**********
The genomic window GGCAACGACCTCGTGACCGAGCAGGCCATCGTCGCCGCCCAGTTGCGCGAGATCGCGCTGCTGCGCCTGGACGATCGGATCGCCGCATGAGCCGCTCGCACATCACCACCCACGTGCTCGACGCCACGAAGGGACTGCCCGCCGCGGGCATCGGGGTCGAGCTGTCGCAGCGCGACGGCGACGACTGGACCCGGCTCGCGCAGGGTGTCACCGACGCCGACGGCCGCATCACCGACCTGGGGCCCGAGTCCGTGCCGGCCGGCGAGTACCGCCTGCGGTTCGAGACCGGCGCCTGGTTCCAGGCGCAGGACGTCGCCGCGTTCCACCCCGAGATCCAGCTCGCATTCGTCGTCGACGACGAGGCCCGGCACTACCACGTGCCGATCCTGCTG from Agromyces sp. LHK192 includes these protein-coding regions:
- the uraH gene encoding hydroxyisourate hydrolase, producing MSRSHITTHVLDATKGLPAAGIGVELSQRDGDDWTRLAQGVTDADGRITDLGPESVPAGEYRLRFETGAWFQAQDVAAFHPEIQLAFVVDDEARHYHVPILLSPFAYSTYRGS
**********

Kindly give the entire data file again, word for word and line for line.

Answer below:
The genomic window GGCAACGACCTCGTGACCGAGCAGGCCATCGTCGCCGCCCAGTTGCGCGAGATCGCGCTGCTGCGCCTGGACGATCGGATCGCCGCATGAGCCGCTCGCACATCACCACCCACGTGCTCGACGCCACGAAGGGACTGCCCGCCGCGGGCATCGGGGTCGAGCTGTCGCAGCGCGACGGCGACGACTGGACCCGGCTCGCGCAGGGTGTCACCGACGCCGACGGCCGCATCACCGACCTGGGGCCCGAGTCCGTGCCGGCCGGCGAGTACCGCCTGCGGTTCGAGACCGGCGCCTGGTTCCAGGCGCAGGACGTCGCCGCGTTCCACCCCGAGATCCAGCTCGCATTCGTCGTCGACGACGAGGCCCGGCACTACCACGTGCCGATCCTGCTG from Agromyces sp. LHK192 includes these protein-coding regions:
- the uraH gene encoding hydroxyisourate hydrolase, producing MSRSHITTHVLDATKGLPAAGIGVELSQRDGDDWTRLAQGVTDADGRITDLGPESVPAGEYRLRFETGAWFQAQDVAAFHPEIQLAFVVDDEARHYHVPILLSPFAYSTYRGS